Regent Honeyeater Project - sweet work from local environmentalists
Posted June 17, 2015
CATHY McGOWAN (Indi) (21:19): Hidden away in the Lurg Hills, between Glenrowan and Benalla, in north-eastern Victoria, is a wonderful example of community conservation: the Regent Honeyeater Project. Since its inception in 1994, this remarkable, independent, not-for-profit project has established itself as one of the most active volunteer conservation projects in the whole nation. It has engaged a whole farming community in bringing real change to our landscape and environment.
Let me share a few statistics with the House. In the last 21 years, 23,000 students and 10,000 community volunteers have worked tirelessly to protect and restore significant remnants of box and ironbark habitat. This habitat provides a more secure future for threatened bird and animal species such as the critically endangered regent honeyeater, the grey-crowned babbler, the squirrel glider and the brush-tailed phascogale. Over this time, volunteers have propagated and planted an incredible 586,000 seedlings, covering more than 1,500 hectares, at over 530 sites. They have put up 260 kilometres of fencing, have installed hundreds of nesting boxes providing crucial habitat for rare mammals and continue to provide ongoing monitoring of the boxes every autumn.
These are impressive statistics and are a testament to the tremendous work of volunteers. And, as their project coordinator, Ray Thomas, told me, the entire project would not be possible without the 150 landholders—that is over 95 per cent of the people who own land in this area—who have made their land available for this project.
Thank you, Ray, and thank you to your project team and the many volunteers who have contributed. But thanks also, for continued financial support, to the many corporate sponsors, charitable trust donations and the Victorian and federal governments. Thanks to the Goulburn Broken CMA; to Caring for our Country, the grants for environmental and heritage organisations and the Natural Heritage Trust, of the Commonwealth government; to Telstra; to Exetel; to Rockwell Collins; and, importantly, to the Norman Wettenhall Foundation for their long-term support, particularly to employ the project officer.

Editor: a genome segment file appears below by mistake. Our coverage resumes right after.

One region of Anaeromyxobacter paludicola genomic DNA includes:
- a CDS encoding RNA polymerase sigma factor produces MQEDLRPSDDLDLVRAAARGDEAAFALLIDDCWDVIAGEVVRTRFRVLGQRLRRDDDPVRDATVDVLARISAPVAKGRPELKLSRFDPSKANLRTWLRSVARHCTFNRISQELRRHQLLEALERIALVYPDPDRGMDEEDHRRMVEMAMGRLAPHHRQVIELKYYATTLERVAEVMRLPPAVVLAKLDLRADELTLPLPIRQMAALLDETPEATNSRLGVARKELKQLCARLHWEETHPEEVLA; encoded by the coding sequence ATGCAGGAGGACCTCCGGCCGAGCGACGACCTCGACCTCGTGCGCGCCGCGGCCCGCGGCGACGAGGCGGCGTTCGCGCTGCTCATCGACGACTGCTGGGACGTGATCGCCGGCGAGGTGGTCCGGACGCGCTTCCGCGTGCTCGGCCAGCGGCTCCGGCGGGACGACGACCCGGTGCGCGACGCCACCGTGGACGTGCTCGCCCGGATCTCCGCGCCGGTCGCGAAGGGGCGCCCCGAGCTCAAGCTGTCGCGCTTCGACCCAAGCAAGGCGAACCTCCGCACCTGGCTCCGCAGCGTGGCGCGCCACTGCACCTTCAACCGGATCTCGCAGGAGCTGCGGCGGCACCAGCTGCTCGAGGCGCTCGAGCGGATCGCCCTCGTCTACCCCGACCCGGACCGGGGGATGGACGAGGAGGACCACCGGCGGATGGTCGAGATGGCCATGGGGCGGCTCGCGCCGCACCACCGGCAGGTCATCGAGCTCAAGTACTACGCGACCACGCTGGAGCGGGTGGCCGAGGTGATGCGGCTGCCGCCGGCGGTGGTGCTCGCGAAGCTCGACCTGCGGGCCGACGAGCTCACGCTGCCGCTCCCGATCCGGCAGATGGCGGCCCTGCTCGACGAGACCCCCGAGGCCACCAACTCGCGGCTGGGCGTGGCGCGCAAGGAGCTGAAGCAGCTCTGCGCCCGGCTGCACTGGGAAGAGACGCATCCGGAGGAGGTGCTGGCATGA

The Department of Sustainability and Environment, as it was then known, also provides office space for the project management.
Other self-generated funds come from the 40,000 to 45,000 seedlings that are propagated and planted each year by project staff and volunteers. The Goulburn-Broken CMA supports the on-ground work and provides revegetation grants after the sites are planted out. Students from 23 local schools help with the propagation and planting, along with wider community volunteer groups, including bushwalkers, cyclists, scouts, church groups, bird lovers, shooting clubs and 4WD clubs. Valuable help is also contributed by Work for the Dole schemes for unemployed, and from out 'Land Mate' crew from Corrections Victoria. Thanks, guys.
Education is vitally important for the longevity of any conservation project. I know that Ray and the project staff are dedicated to educating the landholders, school groups, university students and community volunteers on the importance of threatened species habitat restoration. I think it is safe to say that with 33,000 volunteers and counting, they are doing a great job of convincing people.
The Regent Honeyeater Project is doing wonderful work in my electorate, but it is only part of the National Regent Honeyeater Recovery Project that is seeking to preserve habitat, and release and monitor birds right across the country. In April this year, in the Chiltern-Mt Pilot National Park, the fourth and largest release of captive-bred regent honeyeaters commenced. This release adds to the wild population in north-east Victoria and southern New South Wales. Three previous releases of captive-bred birds in 2008, 2010 and 2013 have confirmed relatively high, post-release survival and this round will provide a further boost to the species.
For the Regent Honeyeater Project and other conservation projects like it to succeed, the government needs to commit to ensure that habitat across the whole of Australia is protected by continued conservation funding and through sensible planning laws that take the habitat needs of our precious flora and fauna into consideration. Well done, guys. Thank you very much for all your work.